In my career of five decades of working in the recycling field for ILSR there is only one person I consider a true “Johnny Appleseed of Recycling” in the U.S. His name is Murray J. Fox and he remains a sage of recycling, whose own history provides insight into today’s policies and issues. He never failed to teach others about the configuration of the equipment, the technologies to be employed and the problems to be solved. In the 1970s, Fox provided guided tours to beginning community recyclers of his ingeniously designed beneficiation plants with modern equipment and expandable walls along concrete pads. These were the people who subsequently became national leaders in the emerging U.S. recycling movement.
Fox first became aware of how much glass was being wasted in his aluminum storm window business, and then, due to new regulations for safety glass, he entered into a joint venture to build a glass tempering plant in Webster, Massachusetts. His curiosity brought him to Belgium where they manufactured the furnaces for tempering glass and also recycled the waste glass from the tempering process. He studied these processes to incorporate them into the Webster, MA, tempering operation. This plant eventually employed 300 people, before it was subsequently sold to Guardian Industries.
Recycling Enterprises was begun in 1975, starting the roster of Fox’s prolific series of start-ups. Fox’s initial plant was in Oxford, Massachusetts, where 30 workers processed and supplied cullet (broken glass) to the glass industry. Then, in the period of 1979 through 1981 additional plants were developed in southern and northern NJ, employing 15 workers in each plant, to process beer bottles delivered by local bars and restaurants and waste glass from municipalities into usable glass cullet. By 1986, glass picked up by curbside recycling required 80 workers for processing and distribution.
In 1981, he co-founded REI Distributors and became the largest glass processor for the industry in the Massachusetts to New Jersey corridor. He had a strategy of locating plants near glass manufacturers and developed partnerships with key companies in the field. In 1982, Fox’s operation built two additional plants; one in Newark, NJ, with 40 employees and one in Elmira, NY, with 20 employees in order to handle the materials resulting from the NY state bottle bill law.
In 1985, with the help of the Institute for Local Self-Reliance (ILSR) and the Flint, MI, Environmental Action Team (FEAT), Fox received $500,000 from the newly created Michigan state recycling market development grant program and expanded westward from NJ to Flint. There, he developed a system to handle glass bottles from the MI state bottle bill. This new operation required processing the waste glass and the associated materials, such as aluminum, plastics, (PET bottles and polypropylene caps), and paperboard packaging. In addition to Flint, Fox set up plants across Michigan in Livonia, Grand Rapids and Howell in rapid succession.
This expansion led to a merger with Alumet Smelting Co. where 150,000 square feet was dedicated to aluminum and 60,000 sq. ft. for glass. The company is still in operation. Soon thereafter, another plant was dedicated to provide the insulation industry with glass, creating another 40 jobs.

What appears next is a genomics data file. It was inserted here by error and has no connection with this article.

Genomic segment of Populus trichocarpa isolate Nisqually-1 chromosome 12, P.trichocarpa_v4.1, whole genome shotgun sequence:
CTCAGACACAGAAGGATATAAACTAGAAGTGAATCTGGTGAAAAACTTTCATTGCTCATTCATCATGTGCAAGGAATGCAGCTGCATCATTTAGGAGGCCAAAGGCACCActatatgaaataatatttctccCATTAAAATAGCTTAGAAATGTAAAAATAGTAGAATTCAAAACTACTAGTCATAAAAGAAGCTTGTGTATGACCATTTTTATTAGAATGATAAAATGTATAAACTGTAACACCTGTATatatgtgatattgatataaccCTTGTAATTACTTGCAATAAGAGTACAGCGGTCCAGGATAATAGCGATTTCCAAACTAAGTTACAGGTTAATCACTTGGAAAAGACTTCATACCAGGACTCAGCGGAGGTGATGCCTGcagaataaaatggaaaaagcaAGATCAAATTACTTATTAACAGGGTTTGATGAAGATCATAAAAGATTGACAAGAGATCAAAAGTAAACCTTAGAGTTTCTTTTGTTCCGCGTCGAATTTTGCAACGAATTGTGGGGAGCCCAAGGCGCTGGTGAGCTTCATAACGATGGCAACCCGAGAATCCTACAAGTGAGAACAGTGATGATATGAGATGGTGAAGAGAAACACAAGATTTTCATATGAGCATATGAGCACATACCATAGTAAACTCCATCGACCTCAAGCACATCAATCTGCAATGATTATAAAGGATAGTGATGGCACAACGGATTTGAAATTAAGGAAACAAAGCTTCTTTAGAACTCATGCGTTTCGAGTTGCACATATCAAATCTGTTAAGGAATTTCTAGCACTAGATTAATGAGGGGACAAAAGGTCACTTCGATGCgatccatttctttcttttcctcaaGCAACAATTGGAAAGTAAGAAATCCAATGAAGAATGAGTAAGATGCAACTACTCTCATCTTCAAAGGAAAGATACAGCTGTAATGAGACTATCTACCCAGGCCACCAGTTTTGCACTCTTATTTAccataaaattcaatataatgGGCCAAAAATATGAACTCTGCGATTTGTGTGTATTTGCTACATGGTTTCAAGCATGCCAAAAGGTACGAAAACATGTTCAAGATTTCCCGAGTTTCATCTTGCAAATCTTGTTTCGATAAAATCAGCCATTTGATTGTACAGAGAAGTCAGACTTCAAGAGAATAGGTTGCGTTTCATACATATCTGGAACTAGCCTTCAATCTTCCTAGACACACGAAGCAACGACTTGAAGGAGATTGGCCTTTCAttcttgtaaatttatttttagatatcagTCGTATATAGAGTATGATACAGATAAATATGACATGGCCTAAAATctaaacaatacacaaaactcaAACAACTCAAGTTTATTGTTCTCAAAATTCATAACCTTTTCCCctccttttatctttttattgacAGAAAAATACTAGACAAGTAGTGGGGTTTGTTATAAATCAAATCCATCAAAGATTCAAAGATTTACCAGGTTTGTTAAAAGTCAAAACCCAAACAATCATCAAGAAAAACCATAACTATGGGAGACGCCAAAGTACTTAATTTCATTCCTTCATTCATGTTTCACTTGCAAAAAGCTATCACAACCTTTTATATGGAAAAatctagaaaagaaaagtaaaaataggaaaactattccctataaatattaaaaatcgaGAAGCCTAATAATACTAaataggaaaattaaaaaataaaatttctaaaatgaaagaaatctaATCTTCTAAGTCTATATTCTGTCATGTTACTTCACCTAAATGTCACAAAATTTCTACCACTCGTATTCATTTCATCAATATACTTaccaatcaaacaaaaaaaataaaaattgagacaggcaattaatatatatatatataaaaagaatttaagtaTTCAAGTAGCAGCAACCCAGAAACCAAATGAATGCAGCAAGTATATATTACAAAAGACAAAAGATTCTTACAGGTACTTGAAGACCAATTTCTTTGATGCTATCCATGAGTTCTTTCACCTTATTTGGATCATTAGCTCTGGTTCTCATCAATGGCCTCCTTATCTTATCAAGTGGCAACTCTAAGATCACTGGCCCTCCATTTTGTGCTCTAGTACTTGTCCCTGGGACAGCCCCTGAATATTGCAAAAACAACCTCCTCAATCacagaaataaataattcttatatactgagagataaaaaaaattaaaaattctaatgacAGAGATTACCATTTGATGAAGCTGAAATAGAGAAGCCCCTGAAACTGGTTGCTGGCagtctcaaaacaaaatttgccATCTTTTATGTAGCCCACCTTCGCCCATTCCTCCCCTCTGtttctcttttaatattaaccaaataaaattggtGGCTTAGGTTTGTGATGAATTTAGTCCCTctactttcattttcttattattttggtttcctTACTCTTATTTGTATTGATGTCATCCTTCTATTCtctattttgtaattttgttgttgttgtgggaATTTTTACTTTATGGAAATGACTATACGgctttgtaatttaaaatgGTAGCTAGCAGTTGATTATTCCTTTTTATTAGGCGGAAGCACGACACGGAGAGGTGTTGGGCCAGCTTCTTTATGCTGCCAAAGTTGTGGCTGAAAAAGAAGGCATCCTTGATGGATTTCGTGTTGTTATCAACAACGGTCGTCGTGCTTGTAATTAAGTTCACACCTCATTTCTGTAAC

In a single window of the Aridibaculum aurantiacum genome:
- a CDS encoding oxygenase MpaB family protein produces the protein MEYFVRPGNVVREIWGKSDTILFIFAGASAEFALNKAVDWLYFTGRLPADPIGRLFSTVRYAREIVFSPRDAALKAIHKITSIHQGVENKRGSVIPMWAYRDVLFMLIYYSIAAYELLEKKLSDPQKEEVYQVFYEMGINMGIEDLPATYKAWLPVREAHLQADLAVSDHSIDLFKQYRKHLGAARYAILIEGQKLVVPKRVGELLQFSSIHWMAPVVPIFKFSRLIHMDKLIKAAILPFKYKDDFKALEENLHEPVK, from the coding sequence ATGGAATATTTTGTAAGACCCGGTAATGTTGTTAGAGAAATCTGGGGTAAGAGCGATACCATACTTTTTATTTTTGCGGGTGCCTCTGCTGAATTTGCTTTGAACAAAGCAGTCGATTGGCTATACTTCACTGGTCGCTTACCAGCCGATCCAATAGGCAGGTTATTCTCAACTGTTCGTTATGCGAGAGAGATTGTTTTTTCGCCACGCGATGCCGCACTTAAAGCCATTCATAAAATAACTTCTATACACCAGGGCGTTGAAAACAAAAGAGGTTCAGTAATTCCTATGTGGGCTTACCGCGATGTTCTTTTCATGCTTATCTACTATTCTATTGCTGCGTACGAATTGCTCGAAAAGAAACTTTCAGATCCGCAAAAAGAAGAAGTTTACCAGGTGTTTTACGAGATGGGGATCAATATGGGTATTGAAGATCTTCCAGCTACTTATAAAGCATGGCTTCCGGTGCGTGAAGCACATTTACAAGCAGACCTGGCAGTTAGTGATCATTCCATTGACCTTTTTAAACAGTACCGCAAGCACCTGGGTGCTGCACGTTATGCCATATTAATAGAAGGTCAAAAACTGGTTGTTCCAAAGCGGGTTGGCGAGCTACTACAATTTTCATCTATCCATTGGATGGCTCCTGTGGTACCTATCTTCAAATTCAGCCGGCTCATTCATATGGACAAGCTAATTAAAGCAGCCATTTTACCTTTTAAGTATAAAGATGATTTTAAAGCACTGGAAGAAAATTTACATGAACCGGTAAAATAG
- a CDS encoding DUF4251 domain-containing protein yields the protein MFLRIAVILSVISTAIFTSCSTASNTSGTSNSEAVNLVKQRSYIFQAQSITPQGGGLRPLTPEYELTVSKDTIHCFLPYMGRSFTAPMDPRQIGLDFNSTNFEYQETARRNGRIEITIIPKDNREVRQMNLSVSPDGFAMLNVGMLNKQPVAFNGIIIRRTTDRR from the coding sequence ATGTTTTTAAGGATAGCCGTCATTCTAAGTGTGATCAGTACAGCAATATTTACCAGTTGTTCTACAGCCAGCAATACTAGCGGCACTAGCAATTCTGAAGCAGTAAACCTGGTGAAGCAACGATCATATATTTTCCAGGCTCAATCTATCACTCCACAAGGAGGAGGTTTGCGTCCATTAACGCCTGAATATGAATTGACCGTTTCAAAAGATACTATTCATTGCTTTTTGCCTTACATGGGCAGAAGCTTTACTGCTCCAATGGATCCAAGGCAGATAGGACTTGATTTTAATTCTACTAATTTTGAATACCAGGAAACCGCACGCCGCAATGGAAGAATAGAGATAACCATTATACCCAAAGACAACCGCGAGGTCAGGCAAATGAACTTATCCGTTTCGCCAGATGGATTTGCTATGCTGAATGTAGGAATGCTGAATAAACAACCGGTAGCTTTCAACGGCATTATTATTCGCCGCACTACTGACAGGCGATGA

In 1991, REI Distributors merged with Pure Tech International, a public corporation based in NJ. The company became one of the largest plastics recyclers in the U.S. In 1995, Pure Tech merged with Ozite Corp. and became a diversified manufacturer of plastic materials and products as well as continuing in the recycling field. Subsequently, Pure Tech International, which employed 2,400 people, was sold to a private entity.
From 1988-1993, Fox’s enterprises entered the Canadian markets with a recycling plant that served a glass container manufacturing company in Toronto, followed by new plants in Framingham, MA; glass/plastics plants in Springfield, MA; Augusta ME; Bakersfield CA; PureTech Plastics in Farmingdale NY; Connecticut Container in Manchester CT; each facility employing from 20-60 jobs.
Throughout his career, Fox was a public interest businessman and was active at the local, regional, and national recycling levels. He was an early supporter of the nascent National Recycling Coalition (NRC). He shared his knowledge with anyone who asked, especially young people. To this day his philanthropy impacts new recruits to the recycling industry through several endowments for scholarships through the NRC and the Iowa Recycling Association. He has also made generous donations to ILSR’s Waste to Wealth Initiative.
Murray Fox is now retired at age 92 and living with his wife in northern Connecticut. He shared his business acumen and concern for the environment with many of the future leaders of the U.S. recycling movement, myself included. For myself, he provided an additional invaluable service. My mother, Zelda, could not quite figure out my work at a non-profit organization that was committed to expanding a fledgling recycling sector. I invited her to attend a panel discussion at which both Murray and I participated at Cooper Union in New York City. Afterward, at her favorite restaurant in nearby Chinatown, she listened attentively and learned from Murray about the importance of recycling. Perhaps she paid better attention because he had grown up in Brooklyn, NY, and had that wonderful mellifluous Brooklyn accent just like hers. Zelda’s commitment to recycling and ILSR never wavered after this meeting with Murray, the true “Johnny Appleseed of Recycling” and a founding friend of ILSR.